Lately we have noticed more and more that many high quality studios are her Mixing "in the box", i.e. purely digital, and only switch to processing with analog hardware for the mastering process.

Due to the large number of high-quality plugins and powerful computers, it is now possible to use very high-quality and sensible ones production to mix. But what about "total recall“- the restoration of all settings - and the ultimate sound quality really look like?


Unfortunately only to a limited extent. We stand by in advance analog devices before a hurdle and these are the ones Poti controller. In the ideal case, one has a grid with a clearly recognizable grid. This can still be represented relatively well with EQs, but at the latest with Compressor it is already starting to get difficult there, right here, due to the threshold one Rasterization is difficult.

Some manufacturers of analog devices now have one Software interface built into their models. One speaks here of so-called Hybrid devices. With the help of this software integration, it is possible to save settings and presets digitally from the computer and transfer them to the analog device with one click.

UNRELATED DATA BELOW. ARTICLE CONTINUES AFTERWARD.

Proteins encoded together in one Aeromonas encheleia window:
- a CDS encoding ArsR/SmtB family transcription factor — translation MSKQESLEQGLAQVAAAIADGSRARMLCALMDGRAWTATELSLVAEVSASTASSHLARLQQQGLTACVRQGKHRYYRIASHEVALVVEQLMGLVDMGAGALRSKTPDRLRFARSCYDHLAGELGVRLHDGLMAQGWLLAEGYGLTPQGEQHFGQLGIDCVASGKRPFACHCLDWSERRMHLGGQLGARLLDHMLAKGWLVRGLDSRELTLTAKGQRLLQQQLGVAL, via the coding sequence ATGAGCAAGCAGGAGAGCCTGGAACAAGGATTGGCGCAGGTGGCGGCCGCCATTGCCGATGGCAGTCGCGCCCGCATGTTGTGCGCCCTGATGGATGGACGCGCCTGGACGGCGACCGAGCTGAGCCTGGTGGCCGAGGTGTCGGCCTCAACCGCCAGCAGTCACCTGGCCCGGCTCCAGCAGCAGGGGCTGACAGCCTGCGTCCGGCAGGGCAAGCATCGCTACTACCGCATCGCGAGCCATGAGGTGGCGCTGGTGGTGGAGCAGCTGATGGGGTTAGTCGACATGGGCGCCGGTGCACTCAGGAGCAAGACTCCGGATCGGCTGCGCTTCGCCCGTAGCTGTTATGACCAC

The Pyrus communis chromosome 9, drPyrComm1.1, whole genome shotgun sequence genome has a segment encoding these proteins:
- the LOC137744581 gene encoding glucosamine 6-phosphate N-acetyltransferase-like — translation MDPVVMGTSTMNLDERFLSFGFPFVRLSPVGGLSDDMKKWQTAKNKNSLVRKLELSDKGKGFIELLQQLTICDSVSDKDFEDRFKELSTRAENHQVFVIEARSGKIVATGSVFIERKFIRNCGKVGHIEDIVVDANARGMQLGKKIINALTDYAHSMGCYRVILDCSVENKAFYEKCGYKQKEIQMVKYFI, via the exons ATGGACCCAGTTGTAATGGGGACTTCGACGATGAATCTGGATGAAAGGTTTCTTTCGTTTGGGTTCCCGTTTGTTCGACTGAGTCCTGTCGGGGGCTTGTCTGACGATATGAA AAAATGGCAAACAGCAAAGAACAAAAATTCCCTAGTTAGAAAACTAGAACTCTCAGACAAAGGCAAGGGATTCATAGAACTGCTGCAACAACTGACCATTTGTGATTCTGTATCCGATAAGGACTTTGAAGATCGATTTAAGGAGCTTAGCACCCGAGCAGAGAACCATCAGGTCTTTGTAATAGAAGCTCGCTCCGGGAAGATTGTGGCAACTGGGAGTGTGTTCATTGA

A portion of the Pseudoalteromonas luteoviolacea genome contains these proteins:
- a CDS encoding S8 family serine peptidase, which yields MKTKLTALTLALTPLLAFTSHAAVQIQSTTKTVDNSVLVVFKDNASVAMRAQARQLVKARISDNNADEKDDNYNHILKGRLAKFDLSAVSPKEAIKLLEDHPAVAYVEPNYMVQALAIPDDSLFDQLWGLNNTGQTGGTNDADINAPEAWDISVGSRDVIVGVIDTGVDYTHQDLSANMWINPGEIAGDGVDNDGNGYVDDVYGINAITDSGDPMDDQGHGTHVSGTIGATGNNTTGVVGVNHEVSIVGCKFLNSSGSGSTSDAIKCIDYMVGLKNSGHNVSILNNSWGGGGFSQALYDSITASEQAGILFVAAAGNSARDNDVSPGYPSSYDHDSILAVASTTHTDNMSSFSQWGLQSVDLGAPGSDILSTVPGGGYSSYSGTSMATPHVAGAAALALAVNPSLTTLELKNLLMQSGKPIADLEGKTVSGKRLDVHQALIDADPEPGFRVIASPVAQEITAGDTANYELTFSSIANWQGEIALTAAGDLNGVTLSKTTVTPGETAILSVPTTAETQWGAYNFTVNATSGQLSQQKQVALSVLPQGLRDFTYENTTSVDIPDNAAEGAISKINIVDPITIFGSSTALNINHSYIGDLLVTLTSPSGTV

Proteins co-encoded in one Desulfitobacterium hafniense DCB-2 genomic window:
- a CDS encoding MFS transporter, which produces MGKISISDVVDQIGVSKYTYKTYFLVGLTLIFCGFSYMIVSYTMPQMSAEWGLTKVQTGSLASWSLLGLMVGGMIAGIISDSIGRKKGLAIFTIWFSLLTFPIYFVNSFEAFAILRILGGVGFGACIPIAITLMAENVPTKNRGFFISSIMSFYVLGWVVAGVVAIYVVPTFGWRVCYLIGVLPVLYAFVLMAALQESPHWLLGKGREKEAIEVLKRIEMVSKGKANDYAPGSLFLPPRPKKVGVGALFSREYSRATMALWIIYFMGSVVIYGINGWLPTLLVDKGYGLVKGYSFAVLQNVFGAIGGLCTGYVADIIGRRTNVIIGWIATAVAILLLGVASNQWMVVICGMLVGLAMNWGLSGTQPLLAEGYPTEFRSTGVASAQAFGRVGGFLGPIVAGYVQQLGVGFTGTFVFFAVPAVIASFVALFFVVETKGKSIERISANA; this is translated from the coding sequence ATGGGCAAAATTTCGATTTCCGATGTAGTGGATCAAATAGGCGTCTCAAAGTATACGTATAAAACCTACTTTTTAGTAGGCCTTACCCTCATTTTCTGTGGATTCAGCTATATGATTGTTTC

Another option is offered by numerous software manufacturers who have developed a program that lists almost all common analog devices; with the respective illustrations and controls. Here they can Settings manually Profiles are transferred to the images and are therefore available relatively quickly.

Why relative? Because if we have to do a recall, we use the pictures and values ​​to set the settings manually transferred to our devices have to. Of course, this takes time and involves a certain amount of additional work, since you first need another program to load the settings and then transfer them manually to your equipment. With one or two compressors or other hardware, this is certainly not a problem, but if the amount of hardware used increases, the effort for the transfer from the analog devices to the program and back again increases accordingly.

The ones for us most suitable and time-saving method is still that manual photographing of the equipment and manual transmission of controller settings, based on the photos. We save the photos in our project folder, with the respective caption stating which instrument group or which instrument/voice it is. The advantage here is that you don't have to buy external software and thus also have to look for the right settings for the work step in the individual project.

What we find here, however, is that with all of these possibilities, it only It is partially possible to reproduce a mix to 100%. A clear point for mixing in the box.

It is a question of asking yourself again and again whether it is really about reproducing a mix 100% or about harmonizing tonality within a title. Everyone should answer this question for themselves. But what's the deal with the sound now?